The Apple Pay effect: Google Wallet use is skyrocketing

googlewallet
Credit: Google

Apple Pay isn’t just making payments easier for iPhone users; it’s also giving a boost to Google’s own tap-to-pay service.

An unnamed source told Ars Technica that weekly Google Wallet transactions have increased by 50 percent over the last couple of months, and new users since last month have nearly doubled. Google confirmed to the New York Times’ Mike Isaac that the report is accurate without specifying exactly how many people use Wallet.

Google Wallet has been around since 2011, but its growth has been severely stunted by disputes with wireless carriers (who have tried to push their own mobile wallet service), weak retail availability, and security concerns.

Apple Pay only launched in mid-October, but it’s already in decent shape with 1 million card activations in its first three days. Apple promises that the system is more secure than a credit card because it never transmits card numbers to the merchant, and never stores them on Apple’s servers. It’s also more convenient through the iPhone’s TouchID fingerprint reader, which lets users authenticate purchases without even turning on the screen. And while retail support is far from ubiquitous, non-participants are already feeling the pressure to get on board.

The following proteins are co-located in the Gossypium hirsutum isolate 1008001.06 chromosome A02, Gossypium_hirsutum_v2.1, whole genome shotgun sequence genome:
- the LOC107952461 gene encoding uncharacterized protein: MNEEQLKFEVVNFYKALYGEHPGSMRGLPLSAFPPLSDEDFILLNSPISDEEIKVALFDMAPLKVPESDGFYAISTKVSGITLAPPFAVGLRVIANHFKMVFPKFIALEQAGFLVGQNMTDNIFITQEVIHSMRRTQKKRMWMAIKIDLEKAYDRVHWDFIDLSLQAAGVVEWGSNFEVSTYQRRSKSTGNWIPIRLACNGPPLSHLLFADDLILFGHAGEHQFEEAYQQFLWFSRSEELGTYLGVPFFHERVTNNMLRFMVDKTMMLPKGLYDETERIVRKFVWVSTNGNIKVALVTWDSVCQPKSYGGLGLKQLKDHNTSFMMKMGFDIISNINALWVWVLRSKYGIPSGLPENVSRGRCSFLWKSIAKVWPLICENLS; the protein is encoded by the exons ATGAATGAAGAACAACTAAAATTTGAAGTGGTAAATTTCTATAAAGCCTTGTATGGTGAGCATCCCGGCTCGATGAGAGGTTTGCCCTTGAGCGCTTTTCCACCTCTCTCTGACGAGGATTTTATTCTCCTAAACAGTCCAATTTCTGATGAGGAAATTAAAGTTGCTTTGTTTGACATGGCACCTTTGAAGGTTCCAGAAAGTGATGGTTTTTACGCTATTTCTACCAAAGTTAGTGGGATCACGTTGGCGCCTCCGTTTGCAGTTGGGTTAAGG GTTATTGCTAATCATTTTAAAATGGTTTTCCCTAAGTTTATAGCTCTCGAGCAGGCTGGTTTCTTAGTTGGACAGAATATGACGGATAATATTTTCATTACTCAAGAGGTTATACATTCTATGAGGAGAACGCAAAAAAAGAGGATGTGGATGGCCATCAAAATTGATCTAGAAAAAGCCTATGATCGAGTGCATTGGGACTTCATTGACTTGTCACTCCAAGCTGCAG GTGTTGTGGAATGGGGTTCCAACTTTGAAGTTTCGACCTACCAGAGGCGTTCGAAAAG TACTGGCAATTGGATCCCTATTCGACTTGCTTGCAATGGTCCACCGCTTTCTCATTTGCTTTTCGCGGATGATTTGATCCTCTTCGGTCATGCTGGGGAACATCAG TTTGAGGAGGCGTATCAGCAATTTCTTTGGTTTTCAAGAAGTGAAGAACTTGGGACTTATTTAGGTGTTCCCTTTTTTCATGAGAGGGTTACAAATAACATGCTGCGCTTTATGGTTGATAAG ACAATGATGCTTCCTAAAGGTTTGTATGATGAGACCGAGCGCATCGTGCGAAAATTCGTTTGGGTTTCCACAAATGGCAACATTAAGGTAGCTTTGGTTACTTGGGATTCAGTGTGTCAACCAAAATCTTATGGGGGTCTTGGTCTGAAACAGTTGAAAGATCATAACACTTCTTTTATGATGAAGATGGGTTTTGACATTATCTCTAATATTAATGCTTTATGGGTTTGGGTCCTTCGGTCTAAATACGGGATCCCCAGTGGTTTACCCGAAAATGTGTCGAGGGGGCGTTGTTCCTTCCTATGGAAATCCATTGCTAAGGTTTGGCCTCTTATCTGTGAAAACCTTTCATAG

Google Wallet isn’t quite as simple, as it requires users to unlock their phones and enter a PIN to authenticate payments, but with visibility for NFC-based payments rising, it seems that more Android users are at least willing to give it a try.

Why this matters: It’s unclear whether Google will try to ride the wave, but it’d certainly be easier for Wallet to make a comeback now. More merchants will likely be getting on board with NFC-based payments thanks to greater consumer interest, and most newer Android devices can support tap-to-pay thanks to a change in the way Android handles NFC payments. And with signs of NFC support coming to Android Wear, paying by tapping your watch could be just as convenient as using your phone—if not more so. If any of this comes to pass, Android users might actually owe Apple a debt of gratitude.

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